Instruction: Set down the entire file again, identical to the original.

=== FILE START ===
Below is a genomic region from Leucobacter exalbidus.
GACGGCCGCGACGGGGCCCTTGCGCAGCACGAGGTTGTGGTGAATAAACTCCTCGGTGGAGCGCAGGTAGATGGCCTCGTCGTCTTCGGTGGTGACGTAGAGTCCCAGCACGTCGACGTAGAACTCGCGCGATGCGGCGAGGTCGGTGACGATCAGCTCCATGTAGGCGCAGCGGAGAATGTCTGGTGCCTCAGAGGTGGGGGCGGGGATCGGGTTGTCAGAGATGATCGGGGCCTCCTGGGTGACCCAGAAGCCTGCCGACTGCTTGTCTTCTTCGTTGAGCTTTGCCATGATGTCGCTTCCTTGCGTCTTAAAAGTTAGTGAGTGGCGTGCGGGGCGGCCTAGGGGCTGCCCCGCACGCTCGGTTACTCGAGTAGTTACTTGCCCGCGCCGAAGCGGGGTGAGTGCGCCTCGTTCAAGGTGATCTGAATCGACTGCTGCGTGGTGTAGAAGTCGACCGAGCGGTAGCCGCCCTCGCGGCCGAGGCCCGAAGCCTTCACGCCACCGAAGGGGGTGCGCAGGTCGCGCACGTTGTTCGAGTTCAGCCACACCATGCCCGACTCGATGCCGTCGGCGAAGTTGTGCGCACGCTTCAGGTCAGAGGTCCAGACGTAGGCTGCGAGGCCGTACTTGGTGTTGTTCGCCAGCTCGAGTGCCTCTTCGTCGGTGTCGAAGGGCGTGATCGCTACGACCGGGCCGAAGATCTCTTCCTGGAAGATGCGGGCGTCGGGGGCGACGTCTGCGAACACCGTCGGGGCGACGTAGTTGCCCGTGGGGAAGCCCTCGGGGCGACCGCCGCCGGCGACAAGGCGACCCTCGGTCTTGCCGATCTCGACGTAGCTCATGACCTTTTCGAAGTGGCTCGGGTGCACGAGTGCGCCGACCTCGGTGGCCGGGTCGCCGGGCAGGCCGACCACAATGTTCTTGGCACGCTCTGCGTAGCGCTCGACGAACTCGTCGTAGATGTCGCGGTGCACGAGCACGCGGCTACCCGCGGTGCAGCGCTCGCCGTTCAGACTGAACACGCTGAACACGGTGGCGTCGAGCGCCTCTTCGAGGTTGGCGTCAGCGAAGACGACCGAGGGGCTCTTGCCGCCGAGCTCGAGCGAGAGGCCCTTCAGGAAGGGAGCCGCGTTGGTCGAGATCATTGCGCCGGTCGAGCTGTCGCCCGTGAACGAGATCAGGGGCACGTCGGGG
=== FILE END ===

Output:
Below is a genomic region from Leucobacter exalbidus.
GACGGCCGCGACGGGGCCCTTGCGCAGCACGAGGTTGTGGTGAATAAACTCCTCGGTGGAGCGCAGGTAGATGGCCTCGTCGTCTTCGGTGGTGACGTAGAGTCCCAGCACGTCGACGTAGAACTCGCGCGATGCGGCGAGGTCGGTGACGATCAGCTCCATGTAGGCGCAGCGGAGAATGTCTGGTGCCTCAGAGGTGGGGGCGGGGATCGGGTTGTCAGAGATGATCGGGGCCTCCTGGGTGACCCAGAAGCCTGCCGACTGCTTGTCTTCTTCGTTGAGCTTTGCCATGATGTCGCTTCCTTGCGTCTTAAAAGTTAGTGAGTGGCGTGCGGGGCGGCCTAGGGGCTGCCCCGCACGCTCGGTTACTCGAGTAGTTACTTGCCCGCGCCGAAGCGGGGTGAGTGCGCCTCGTTCAAGGTGATCTGAATCGACTGCTGCGTGGTGTAGAAGTCGACCGAGCGGTAGCCGCCCTCGCGGCCGAGGCCCGAAGCCTTCACGCCACCGAAGGGGGTGCGCAGGTCGCGCACGTTGTTCGAGTTCAGCCACACCATGCCCGACTCGATGCCGTCGGCGAAGTTGTGCGCACGCTTCAGGTCAGAGGTCCAGACGTAGGCTGCGAGGCCGTACTTGGTGTTGTTCGCCAGCTCGAGTGCCTCTTCGTCGGTGTCGAAGGGCGTGATCGCTACGACCGGGCCGAAGATCTCTTCCTGGAAGATGCGGGCGTCGGGGGCGACGTCTGCGAACACCGTCGGGGCGACGTAGTTGCCCGTGGGGAAGCCCTCGGGGCGACCGCCGCCGGCGACAAGGCGACCCTCGGTCTTGCCGATCTCGACGTAGCTCATGACCTTTTCGAAGTGGCTCGGGTGCACGAGTGCGCCGACCTCGGTGGCCGGGTCGCCGGGCAGGCCGACCACAATGTTCTTGGCACGCTCTGCGTAGCGCTCGACGAACTCGTCGTAGATGTCGCGGTGCACGAGCACGCGGCTACCCGCGGTGCAGCGCTCGCCGTTCAGACTGAACACGCTGAACACGGTGGCGTCGAGCGCCTCTTCGAGGTTGGCGTCAGCGAAGACGACCGAGGGGCTCTTGCCGCCGAGCTCGAGCGAGAGGCCCTTCAGGAAGGGAGCCGCGTTGGTCGAGATCATTGCGCCGGTCGAGCTGTCGCCCGTGAACGAGATCAGGGGCACGTCGGGG